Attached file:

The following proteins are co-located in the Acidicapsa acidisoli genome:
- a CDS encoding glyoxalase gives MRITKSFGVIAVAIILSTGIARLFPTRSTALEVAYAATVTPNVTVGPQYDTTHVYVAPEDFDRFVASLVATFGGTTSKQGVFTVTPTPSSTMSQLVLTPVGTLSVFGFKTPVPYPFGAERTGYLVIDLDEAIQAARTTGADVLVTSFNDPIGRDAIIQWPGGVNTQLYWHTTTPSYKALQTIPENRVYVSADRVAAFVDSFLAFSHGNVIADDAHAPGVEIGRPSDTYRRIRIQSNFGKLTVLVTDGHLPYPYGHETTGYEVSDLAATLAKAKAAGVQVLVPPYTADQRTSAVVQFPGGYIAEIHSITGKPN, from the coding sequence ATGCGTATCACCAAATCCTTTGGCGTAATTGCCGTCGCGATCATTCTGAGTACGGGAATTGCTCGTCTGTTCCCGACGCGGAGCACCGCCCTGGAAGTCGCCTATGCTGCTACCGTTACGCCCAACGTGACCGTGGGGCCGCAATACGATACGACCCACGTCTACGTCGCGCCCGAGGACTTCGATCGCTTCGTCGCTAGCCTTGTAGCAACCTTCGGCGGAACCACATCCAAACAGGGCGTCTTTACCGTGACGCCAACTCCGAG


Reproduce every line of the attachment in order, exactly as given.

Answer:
The following proteins are co-located in the Acidicapsa acidisoli genome:
- a CDS encoding glyoxalase gives MRITKSFGVIAVAIILSTGIARLFPTRSTALEVAYAATVTPNVTVGPQYDTTHVYVAPEDFDRFVASLVATFGGTTSKQGVFTVTPTPSSTMSQLVLTPVGTLSVFGFKTPVPYPFGAERTGYLVIDLDEAIQAARTTGADVLVTSFNDPIGRDAIIQWPGGVNTQLYWHTTTPSYKALQTIPENRVYVSADRVAAFVDSFLAFSHGNVIADDAHAPGVEIGRPSDTYRRIRIQSNFGKLTVLVTDGHLPYPYGHETTGYEVSDLAATLAKAKAAGVQVLVPPYTADQRTSAVVQFPGGYIAEIHSITGKPN, from the coding sequence ATGCGTATCACCAAATCCTTTGGCGTAATTGCCGTCGCGATCATTCTGAGTACGGGAATTGCTCGTCTGTTCCCGACGCGGAGCACCGCCCTGGAAGTCGCCTATGCTGCTACCGTTACGCCCAACGTGACCGTGGGGCCGCAATACGATACGACCCACGTCTACGTCGCGCCCGAGGACTTCGATCGCTTCGTCGCTAGCCTTGTAGCAACCTTCGGCGGAACCACATCCAAACAGGGCGTCTTTACCGTGACGCCAACTCCGAG